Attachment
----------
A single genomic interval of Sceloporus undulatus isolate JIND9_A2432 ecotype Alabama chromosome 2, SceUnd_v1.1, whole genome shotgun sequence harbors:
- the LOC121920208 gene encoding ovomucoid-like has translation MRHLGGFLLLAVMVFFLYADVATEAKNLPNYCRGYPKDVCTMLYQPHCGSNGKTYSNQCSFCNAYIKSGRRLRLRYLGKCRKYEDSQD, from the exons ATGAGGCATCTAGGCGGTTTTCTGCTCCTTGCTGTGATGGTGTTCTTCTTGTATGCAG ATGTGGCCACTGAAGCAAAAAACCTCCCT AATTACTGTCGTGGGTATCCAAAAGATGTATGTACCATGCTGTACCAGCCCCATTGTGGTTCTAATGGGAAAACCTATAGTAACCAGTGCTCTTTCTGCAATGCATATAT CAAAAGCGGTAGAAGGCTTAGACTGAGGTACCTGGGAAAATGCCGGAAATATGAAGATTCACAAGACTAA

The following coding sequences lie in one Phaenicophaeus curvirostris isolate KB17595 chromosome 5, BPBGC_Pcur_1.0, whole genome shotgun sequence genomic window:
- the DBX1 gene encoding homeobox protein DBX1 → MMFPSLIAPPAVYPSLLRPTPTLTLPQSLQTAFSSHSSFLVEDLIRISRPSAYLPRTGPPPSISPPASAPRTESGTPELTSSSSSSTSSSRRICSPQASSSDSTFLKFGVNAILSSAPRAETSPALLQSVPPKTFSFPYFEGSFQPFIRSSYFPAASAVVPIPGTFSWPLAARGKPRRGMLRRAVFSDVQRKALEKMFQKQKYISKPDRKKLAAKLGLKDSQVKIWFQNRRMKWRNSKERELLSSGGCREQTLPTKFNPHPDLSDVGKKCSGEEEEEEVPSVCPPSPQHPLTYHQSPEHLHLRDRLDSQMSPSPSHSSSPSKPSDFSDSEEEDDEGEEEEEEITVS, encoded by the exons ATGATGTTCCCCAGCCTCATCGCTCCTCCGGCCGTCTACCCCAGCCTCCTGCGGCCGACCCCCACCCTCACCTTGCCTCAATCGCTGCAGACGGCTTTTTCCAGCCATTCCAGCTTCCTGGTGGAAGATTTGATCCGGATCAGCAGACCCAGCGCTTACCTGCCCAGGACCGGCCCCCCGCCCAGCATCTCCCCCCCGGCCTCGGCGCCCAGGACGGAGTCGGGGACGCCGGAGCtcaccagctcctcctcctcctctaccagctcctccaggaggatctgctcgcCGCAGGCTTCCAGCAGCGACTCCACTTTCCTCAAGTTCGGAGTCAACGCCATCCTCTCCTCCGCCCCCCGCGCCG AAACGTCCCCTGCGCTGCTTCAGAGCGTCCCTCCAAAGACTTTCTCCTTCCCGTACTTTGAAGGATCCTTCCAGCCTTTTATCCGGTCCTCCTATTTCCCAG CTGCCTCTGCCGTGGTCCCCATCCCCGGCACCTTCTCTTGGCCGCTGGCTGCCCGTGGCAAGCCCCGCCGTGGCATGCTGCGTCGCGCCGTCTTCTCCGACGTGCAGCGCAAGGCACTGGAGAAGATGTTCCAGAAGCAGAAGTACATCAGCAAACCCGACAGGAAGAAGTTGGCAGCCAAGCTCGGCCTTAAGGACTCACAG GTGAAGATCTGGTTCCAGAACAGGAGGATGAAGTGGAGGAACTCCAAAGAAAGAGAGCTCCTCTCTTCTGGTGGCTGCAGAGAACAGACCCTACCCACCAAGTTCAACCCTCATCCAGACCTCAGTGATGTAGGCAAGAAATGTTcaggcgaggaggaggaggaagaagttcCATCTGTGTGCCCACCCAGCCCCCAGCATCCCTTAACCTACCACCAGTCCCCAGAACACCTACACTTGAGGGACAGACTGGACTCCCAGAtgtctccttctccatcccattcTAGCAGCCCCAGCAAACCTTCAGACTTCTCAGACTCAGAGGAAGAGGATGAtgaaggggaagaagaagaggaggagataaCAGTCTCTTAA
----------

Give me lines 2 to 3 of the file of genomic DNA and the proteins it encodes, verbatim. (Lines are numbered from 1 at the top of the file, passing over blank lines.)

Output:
- the LOC121920208 gene encoding ovomucoid-like has translation MRHLGGFLLLAVMVFFLYADVATEAKNLPNYCRGYPKDVCTMLYQPHCGSNGKTYSNQCSFCNAYIKSGRRLRLRYLGKCRKYEDSQD, from the exons ATGAGGCATCTAGGCGGTTTTCTGCTCCTTGCTGTGATGGTGTTCTTCTTGTATGCAG ATGTGGCCACTGAAGCAAAAAACCTCCCT AATTACTGTCGTGGGTATCCAAAAGATGTATGTACCATGCTGTACCAGCCCCATTGTGGTTCTAATGGGAAAACCTATAGTAACCAGTGCTCTTTCTGCAATGCATATAT CAAAAGCGGTAGAAGGCTTAGACTGAGGTACCTGGGAAAATGCCGGAAATATGAAGATTCACAAGACTAA

The following coding sequences lie in one Phaenicophaeus curvirostris isolate KB17595 chromosome 5, BPBGC_Pcur_1.0, whole genome shotgun sequence genomic window: